Next-gen Cisco router offers 322tbps capacity

Cisco has unveiled a router that allows every movie ever made to be streamed in four minutes
 
The firm says its much-anticipated 322 terabit per-second CRS3 architecture offers 12-times more traffic capacity than competing solutions, and lays the foundation for next-generation Internet services for the next decade.
 
It is currently in field trials, and is expected to launch in 3Q10, Cisco SVP Pankaj Patel said during a webcast unveiling the router yesterday.
 
The massive router uses the same chassis route processors, fans, and power systems as the previous CRS1 router, to minimize the cost of upgrading.
 
Particular emphasis was placed on video capabilities, which Cisco says has enough capacity to handle every person in China making a video call simultaneously.
 
The firm already hosts 8,000 Telepresence meetings per week, and it predicts demand for that service, and other video applications, will grow rapidly over the next decade.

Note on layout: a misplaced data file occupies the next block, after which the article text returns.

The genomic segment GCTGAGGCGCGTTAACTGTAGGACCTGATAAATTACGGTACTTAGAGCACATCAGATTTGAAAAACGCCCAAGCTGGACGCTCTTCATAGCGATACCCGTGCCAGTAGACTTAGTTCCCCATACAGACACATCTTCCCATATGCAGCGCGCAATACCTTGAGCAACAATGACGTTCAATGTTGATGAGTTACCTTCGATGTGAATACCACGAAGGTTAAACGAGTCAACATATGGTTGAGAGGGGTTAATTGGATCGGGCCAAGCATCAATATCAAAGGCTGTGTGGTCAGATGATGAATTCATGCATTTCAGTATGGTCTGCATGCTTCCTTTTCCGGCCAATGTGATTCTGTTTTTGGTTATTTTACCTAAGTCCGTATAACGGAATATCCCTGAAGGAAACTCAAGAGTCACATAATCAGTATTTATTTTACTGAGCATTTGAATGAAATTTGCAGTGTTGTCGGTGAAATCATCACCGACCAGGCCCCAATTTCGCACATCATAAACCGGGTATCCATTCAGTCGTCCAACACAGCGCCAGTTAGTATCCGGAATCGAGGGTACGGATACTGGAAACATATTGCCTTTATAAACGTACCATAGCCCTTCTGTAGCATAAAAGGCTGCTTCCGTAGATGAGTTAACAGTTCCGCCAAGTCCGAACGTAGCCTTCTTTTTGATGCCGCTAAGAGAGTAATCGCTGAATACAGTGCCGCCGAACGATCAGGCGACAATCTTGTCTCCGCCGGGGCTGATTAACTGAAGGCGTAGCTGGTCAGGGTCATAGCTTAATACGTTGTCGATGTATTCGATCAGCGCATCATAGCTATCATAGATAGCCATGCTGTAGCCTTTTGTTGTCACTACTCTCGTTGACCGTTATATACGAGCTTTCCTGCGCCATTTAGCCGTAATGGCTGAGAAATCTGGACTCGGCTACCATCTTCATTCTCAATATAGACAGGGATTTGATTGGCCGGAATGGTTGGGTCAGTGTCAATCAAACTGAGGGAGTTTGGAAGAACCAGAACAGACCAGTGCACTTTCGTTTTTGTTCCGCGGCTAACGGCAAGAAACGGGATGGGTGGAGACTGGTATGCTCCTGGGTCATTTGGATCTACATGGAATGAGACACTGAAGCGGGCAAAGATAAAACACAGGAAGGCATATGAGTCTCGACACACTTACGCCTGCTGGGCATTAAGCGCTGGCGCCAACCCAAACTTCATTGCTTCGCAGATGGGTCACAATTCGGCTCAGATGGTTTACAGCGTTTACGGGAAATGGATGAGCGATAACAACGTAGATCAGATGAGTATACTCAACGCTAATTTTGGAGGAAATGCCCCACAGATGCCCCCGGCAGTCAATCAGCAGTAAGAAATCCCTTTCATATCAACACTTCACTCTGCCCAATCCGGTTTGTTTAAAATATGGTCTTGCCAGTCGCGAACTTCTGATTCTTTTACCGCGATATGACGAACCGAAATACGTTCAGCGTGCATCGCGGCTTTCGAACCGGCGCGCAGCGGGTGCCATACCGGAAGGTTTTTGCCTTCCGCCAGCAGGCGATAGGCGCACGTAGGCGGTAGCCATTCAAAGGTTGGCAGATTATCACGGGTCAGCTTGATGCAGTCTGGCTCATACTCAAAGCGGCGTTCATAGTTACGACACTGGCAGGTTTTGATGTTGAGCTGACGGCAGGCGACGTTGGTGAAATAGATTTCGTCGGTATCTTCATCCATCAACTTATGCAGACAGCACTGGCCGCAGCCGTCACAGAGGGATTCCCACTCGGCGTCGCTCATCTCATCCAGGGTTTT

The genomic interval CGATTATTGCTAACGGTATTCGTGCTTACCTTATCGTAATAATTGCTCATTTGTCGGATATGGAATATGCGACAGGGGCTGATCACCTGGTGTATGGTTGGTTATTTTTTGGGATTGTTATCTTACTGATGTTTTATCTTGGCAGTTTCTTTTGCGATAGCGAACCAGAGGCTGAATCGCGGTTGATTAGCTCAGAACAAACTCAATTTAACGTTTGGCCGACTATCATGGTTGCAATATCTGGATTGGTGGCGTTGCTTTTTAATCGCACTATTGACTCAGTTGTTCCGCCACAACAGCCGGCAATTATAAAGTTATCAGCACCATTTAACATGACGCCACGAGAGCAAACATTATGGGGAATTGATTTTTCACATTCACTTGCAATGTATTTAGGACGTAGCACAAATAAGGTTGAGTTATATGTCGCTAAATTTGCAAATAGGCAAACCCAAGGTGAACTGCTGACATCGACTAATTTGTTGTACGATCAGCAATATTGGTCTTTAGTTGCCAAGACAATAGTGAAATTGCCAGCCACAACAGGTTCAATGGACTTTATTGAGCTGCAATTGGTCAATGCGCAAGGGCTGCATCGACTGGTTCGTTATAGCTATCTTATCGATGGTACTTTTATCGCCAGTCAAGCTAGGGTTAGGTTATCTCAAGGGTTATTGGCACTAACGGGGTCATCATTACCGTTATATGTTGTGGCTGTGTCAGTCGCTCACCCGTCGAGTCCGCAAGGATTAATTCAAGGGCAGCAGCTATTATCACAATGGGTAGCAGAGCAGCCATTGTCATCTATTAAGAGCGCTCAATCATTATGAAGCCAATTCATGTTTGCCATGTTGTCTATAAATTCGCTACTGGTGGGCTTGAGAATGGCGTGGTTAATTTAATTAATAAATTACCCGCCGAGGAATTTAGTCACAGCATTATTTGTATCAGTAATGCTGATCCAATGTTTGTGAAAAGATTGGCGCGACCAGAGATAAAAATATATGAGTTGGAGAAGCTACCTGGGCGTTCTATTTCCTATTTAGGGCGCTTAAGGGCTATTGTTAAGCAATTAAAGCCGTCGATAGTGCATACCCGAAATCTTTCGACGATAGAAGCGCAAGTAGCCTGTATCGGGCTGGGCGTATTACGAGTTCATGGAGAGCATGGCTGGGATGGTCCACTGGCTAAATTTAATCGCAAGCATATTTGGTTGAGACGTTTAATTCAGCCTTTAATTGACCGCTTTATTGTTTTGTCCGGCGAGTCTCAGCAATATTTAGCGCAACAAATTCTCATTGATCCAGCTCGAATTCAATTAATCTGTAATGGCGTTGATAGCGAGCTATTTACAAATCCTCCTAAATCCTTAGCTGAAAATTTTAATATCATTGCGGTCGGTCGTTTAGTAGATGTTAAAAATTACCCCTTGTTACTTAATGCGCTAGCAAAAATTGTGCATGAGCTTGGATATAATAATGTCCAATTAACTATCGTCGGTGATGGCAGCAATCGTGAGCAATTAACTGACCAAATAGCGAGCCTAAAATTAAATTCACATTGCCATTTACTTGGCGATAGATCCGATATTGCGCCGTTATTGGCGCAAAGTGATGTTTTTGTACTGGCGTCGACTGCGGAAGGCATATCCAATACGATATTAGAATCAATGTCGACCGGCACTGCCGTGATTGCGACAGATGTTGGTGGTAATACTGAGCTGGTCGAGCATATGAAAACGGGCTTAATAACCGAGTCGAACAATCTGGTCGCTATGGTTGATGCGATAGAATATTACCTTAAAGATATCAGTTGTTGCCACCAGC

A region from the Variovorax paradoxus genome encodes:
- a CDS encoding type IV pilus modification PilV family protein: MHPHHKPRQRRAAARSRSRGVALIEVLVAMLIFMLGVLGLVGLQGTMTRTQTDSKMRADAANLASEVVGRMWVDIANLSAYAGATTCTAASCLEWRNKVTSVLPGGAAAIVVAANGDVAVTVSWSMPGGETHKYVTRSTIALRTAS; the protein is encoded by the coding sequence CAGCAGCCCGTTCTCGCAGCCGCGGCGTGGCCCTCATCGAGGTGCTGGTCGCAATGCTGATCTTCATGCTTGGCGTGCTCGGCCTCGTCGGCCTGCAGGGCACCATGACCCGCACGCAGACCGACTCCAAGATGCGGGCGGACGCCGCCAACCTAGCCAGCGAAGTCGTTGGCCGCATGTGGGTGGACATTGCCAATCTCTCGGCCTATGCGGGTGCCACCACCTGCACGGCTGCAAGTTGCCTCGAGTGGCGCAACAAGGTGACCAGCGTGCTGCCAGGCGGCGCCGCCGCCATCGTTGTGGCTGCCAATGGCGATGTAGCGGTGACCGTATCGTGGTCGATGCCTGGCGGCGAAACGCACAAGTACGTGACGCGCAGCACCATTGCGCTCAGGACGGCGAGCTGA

“Video is the killer app. It brings things to life,” John Chambers, Cisco’s chairman and CEO explained during the webcast.
 
Cisco is pitching CRS3 as a complete architecture for all next generation Web content and services. It links with Cisco’s Nexus and Unified Computing Systems to allow unified delivery of cloud services, which the firm says is necessary to address growing use of cloud-style data centers caused by increased use of mobile and video applications.
 
The router is compatible with IPv6 and core IP/MPLS technologies, which Cisco says has allowed it to include a cloud VPN for Infrastructure as a Service in the architecture. That means it can offer pay-as-you-go capabilities on compute, storage, and network resources.
 
A Network Positioning System designed to optimize content discovery and delivery by sourcing extra capacity and resources to cope with spikes in demand for services, is also included.
 
Cisco says the combination of those two elements alone will help cut operators costs, and allow them to become smart pipes for content.
 
AT&T has already used CRS3 to power its recent trial of 100Gbps broadband.
 
Cisco’s announcement boosted stock markets for a second day in a row, the Wall St Journal reports.

Suggested Articles

Wireless operators can provide 5G services with spectrum bands both above and below 6 GHz—but that doesn't mean that all countries will let them.

Here are the stories we’re tracking today.

The 5G Mobile Network Architecture research project will implement two 5G use cases in real-world test beds.